Bennett: I think that you're going to see anywhere in the neighborhood of 3% is what we continue to hear. It could be a pretty large expansion but they are used to fairly big expansion. They have this Cerrado area where they can go in and they can expand on acreage way more so than what the U.S. producer can. So are they going to expand on soybean acreage? Well, they've done so the last 13 years in a row so we've got to expect they're going to do the same. Whenever December corn prices are at the Board of Trade $5.50 a bushel the Brazilian farmer is licking their chops, in my opinion, saying we're going to plant more corn as well. So I fully expect the economics for them look fantastic, they're going to plant plenty of corn and beans this next year and we can't make the assumption that they're going to have weather problems like they did with the safrinha crop this year. We need to watch closely, see if that first crop soybean, if the soybeans get planted in a good fashion because last year about this time once we got into harvest and they're trying to plant beans they got those in the ground late. And what that did was it put the second crop in the ground late which made them susceptible to some of this heat and drought that we've seen as well as the freezes.

Kohlsdorf: All right, so Philip wants to know, transportation or freight rates across regions and across oceans are very high historically affecting grain movement. How might this limit U.S. grain movement into China? Will these rates ease or get worse with harvest?

Bennett: Well, that's a great question. But I think as far as freight weights are concerned everything has been in a bit of an inflationary environment whether you're talking energy, whether you're talking commodities. And so to me what is going to happen as far as China is concerned is that if they need corn they're going to purchase it regardless of freight cost is my personal opinion. Now, are they going to be tactical in how they do so or are they going to maybe tell us once again that they don't need corn for the next 6 months because they've got enough in reserves and then turn around the next week and buy corn? Absolutely, I could see something like that happening. But I don't think that the freight rates given the fact that it's pretty much the same across the board it's not just regional freight rates, it's for everyone, due to the fact that energy costs are higher. I think the freight rates are not going to be the biggest deterrent as far as Chinese purchases go. It's going to probably have more to do with what are the prices? And so if you get into harvest and you get some sort of harvest lows I would expect that there will be some purchases show up.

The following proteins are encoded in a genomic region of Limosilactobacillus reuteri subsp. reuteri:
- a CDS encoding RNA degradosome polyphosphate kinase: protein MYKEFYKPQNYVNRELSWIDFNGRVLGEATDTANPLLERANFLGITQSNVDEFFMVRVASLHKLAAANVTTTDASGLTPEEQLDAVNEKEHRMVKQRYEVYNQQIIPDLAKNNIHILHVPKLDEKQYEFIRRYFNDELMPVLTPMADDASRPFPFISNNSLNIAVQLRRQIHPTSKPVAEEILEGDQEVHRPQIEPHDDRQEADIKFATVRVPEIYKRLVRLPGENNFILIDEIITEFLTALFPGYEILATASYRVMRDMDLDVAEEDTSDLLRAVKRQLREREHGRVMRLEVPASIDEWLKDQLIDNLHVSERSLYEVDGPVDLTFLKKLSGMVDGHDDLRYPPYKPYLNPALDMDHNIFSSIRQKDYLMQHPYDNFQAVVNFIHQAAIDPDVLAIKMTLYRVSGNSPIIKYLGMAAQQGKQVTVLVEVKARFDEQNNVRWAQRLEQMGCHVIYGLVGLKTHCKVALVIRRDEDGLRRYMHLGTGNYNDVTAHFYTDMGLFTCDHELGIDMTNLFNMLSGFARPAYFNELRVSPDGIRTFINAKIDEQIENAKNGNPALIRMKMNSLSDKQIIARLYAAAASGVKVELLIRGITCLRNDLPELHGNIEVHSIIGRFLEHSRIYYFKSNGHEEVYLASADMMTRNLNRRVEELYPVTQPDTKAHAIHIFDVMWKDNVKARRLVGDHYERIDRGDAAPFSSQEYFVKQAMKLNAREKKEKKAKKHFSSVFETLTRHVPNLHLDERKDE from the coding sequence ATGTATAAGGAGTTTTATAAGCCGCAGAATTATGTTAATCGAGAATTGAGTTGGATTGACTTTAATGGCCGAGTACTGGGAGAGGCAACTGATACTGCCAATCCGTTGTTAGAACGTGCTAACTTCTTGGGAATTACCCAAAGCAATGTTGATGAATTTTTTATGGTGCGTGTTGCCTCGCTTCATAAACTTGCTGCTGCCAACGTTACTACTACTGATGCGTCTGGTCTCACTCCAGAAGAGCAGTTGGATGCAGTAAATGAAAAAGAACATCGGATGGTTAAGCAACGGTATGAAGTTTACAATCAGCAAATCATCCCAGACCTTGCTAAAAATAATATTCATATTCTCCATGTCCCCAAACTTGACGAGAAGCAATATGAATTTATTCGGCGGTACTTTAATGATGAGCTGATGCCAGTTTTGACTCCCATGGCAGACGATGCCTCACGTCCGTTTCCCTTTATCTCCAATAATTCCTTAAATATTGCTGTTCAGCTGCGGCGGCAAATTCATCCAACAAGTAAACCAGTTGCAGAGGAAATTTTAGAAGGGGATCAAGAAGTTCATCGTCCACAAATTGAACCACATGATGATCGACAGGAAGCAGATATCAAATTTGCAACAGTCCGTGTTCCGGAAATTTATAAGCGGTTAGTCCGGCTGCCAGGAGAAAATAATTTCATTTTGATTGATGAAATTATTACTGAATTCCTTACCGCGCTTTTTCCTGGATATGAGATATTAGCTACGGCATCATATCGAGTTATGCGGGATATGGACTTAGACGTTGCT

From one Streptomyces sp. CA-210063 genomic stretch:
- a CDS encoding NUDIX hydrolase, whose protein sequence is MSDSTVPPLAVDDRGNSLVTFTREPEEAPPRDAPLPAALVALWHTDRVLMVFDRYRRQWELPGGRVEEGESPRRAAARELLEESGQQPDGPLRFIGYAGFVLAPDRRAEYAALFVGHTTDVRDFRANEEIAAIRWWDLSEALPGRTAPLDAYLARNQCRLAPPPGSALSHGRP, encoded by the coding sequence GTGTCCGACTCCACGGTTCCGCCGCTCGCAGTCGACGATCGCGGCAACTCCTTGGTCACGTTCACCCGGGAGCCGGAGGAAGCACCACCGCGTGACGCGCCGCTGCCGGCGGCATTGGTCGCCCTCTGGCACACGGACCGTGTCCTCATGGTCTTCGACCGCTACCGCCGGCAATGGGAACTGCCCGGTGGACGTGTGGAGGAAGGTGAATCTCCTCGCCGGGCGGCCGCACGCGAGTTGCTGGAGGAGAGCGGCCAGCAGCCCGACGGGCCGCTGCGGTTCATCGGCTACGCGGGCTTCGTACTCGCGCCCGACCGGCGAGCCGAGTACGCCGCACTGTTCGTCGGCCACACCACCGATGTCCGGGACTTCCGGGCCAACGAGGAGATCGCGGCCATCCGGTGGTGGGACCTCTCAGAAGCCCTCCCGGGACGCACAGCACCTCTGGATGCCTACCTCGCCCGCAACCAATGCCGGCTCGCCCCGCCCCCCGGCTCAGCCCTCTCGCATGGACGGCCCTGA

Kohlsdorf: Okay. There were some farmers, one in particular in Waterloo who was asking, how does it feel to get rain?

Bennett: Yes, that's Ted who was asking that and I told you about that just a little bit before we started. And the thing is that some of these guys have missed several rains and it's frustrating, especially whenever you've got $5.50 corn on the board. And so the thing that goes through your head is that I'm going to be the one that finally catches the rain but the market is going to fall apart and I'm not going to have been able to get in on those high prices. And so to answer the question, we've been very blessed. I'm not going to dance around it. We've been fortunate where I'm at. Some people have maybe had too much rain in Central Illinois. A lot of producers though in Illinois and Indiana would have to say that this is one of the better weather patterns they've seen over the last several years. And so I think we had a really good growing season in 2018 but I think some folks could have a better crop than what they had in 2018. So I know that Ted and Caleb are supposed to get some rain in that part of the world here this weekend. Let's hope that they do. Let's hope that they get a soaking rain because there's nothing more frustrating than having big prices and no crop to sell, or at least not as much crop to sell as what you prefer.

Kohlsdorf: All right, Matt, as always thanks for being here.

Bennett: Absolutely, thanks for having me.

Kohlsdorf: Yeah, thanks for all your insight. Okay, next week we look at how U.S. farming operations are struggling to find labor and Don Roose will join us to analyze the markets. Thanks for watching and have a great week.